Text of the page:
The Artima Developer Community
Sponsored Link

Weblogs Forum
Software Development Has Stalled

164 replies on 11 pages. Most recent reply: Mar 28, 2010 1:20 PM by Florin Jurcovici

Welcome Guest
  Sign In

Go back to the topic listing  Back to Topic List Click to reply to this topic  Reply to this Topic Click to search messages in this forum  Search Forum Click for a threaded view of the topic  Threaded View   
Previous Topic   Next Topic
Flat View: This topic has 164 replies on 11 pages [ « | 1 2 3 4 5 6 7 ... 11  | » ]
Nemanja Trifunovic

Posts: 172
Nickname: ntrif
Registered: Jun, 2004

Re: Software Development Has Stalled Posted: Feb 1, 2010 11:24 AM
Reply to this message Reply
Advertisement
> > Even OOP is not an innovation. Message passing is based
> on
> > the concept of closure, which was introduced with LISP.
> An
> > object in OOP is nothing more than the closure for its
> > member functions.
>
> I am not convinced. Inheritance is the thing than
> distinguish OOP from objects implemented via closures,

Achilleas is probably referring to Alan Key's definition of OOP; not many people take that definition seriously, though :)

"OOP to me means only messaging, local retention and protection and hiding of state-process, and extreme LateBinding of all things"

Taylor Cowan

Posts: 5
Nickname: taylorg
Registered: Nov, 2007

Re: Software Development Has Stalled Posted: Feb 1, 2010 11:47 AM
Reply to this message Reply
Bruce,

>>by discovering better ways to work together.

I have an idea...brain storm 4 or five "ways" to do this, encode it in lofty language, like a constitution of sorts, then find some trendy new process used in Japan's factories to give it a cool name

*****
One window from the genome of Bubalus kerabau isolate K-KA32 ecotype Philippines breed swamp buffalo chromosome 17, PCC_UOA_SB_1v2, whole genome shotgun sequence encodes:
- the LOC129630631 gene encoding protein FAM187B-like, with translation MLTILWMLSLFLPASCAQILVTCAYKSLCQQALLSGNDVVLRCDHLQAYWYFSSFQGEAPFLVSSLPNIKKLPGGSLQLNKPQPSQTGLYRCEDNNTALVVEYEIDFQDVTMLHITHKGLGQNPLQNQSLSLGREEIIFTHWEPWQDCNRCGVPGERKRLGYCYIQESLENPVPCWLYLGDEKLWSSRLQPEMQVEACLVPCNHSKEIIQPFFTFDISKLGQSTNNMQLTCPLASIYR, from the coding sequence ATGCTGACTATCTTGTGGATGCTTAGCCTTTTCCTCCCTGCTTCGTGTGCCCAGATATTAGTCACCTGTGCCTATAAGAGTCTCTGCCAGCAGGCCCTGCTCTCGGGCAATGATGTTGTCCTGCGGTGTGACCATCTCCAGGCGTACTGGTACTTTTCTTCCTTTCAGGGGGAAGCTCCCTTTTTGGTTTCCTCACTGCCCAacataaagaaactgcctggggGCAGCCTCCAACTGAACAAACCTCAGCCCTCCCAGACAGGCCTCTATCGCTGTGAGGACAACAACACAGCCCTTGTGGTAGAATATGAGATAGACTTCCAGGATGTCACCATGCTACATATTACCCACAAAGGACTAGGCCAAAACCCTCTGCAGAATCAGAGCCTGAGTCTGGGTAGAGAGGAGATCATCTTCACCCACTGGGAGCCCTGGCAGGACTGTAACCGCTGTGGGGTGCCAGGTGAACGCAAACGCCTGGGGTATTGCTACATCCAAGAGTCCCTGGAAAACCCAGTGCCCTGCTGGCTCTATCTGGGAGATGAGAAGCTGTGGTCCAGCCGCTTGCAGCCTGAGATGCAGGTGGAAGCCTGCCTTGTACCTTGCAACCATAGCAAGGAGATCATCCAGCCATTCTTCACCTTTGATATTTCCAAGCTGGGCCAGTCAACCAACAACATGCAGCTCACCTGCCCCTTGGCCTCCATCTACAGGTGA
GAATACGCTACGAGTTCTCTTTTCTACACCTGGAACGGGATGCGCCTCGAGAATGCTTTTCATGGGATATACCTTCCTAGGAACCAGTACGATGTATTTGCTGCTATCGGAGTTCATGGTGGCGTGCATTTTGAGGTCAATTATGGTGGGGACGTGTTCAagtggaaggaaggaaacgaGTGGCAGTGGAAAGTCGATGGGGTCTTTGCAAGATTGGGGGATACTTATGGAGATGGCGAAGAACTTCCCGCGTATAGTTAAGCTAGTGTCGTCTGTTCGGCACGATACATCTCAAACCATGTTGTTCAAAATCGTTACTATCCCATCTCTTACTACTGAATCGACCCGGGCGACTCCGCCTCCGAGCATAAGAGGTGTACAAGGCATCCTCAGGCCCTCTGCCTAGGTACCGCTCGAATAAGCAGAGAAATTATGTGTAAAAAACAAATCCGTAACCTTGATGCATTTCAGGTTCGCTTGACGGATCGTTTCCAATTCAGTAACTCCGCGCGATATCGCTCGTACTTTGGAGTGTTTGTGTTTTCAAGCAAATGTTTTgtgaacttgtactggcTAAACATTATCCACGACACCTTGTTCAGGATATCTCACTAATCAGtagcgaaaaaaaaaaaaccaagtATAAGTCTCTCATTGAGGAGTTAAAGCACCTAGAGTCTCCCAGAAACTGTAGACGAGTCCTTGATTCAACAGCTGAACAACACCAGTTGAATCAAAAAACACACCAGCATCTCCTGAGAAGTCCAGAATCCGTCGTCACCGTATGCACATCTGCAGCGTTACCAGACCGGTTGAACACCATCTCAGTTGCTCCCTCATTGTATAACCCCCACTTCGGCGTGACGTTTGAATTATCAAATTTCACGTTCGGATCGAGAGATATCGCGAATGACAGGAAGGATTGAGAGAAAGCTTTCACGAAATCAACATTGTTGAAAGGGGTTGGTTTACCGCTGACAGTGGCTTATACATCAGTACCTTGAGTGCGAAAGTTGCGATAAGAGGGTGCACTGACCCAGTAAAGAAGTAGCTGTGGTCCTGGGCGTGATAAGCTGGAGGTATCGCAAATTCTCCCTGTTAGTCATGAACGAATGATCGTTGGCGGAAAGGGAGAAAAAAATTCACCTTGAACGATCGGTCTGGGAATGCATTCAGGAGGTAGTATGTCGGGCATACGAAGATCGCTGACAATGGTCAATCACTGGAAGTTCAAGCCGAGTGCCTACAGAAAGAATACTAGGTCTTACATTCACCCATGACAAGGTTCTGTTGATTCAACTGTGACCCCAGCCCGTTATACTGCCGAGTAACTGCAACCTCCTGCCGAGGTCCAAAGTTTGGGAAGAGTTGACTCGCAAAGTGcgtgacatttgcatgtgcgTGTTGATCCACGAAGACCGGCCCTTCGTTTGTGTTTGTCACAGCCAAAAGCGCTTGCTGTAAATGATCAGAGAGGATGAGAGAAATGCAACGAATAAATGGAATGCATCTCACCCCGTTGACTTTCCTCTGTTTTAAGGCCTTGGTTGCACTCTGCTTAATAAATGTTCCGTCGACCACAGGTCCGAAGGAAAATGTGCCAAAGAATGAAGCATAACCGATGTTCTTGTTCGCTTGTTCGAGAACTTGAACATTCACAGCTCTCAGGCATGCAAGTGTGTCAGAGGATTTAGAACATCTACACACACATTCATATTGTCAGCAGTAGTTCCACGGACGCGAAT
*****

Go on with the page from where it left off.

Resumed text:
Keith Braithwaite

Posts: 1
Nickname: keithbr
Registered: Feb, 2010

Re: Software Development Has Stalled Posted: Feb 1, 2010 11:47 AM
Reply to this message Reply
I think the "revolutionary period of big innovation" in programming tools ended about the time that Sun dropped Self.

A longer explanation here: http://peripateticaxiom.blogspot.com/2010/02/innovation.html

Achilleas Margaritis

Posts: 674
Nickname: achilleas
Registered: Feb, 2005

Re: Software Development Has Stalled Posted: Feb 1, 2010 11:57 AM
Reply to this message Reply
> > Personally, I think that all innovations have ended
> with
> > LISP, that introduced garbage collection and lambda
> > functions. From then on, what we have is an iterative
> > improvement of those fundamental ideas.
> >
> > Even OOP is not an innovation. Message passing is based
> on
> > the concept of closure, which was introduced with LISP.
> An
> > object in OOP is nothing more than the closure for its
> > member functions.
>
> I am not convinced. Inheritance is the thing than
> distinguish OOP from objects implemented via closures, so
> inheritance is an innovation with respect to the LISP of
> 50 years ago. The type system of ML-derived languages
> (from the seventies) is also an innovation with rispect to
> LISP. Haskell contains various innovations too. Scheme
> macrology is quite different and innovative with respect
> to LISP macrology. Modern languages have module systems
> which are
> quite different from LISP packages. Also, the compiler
> tecnology improved a lot in the last decades. So there are
> innovations, but only a few, not necessarily recents and
> not necessarily with a big impact on mainstream
> languages.
> Consider for instance the CSP approach to concurrency
> (from 1978) which is becoming a la mode only nowadays
> because of the multicore revolution.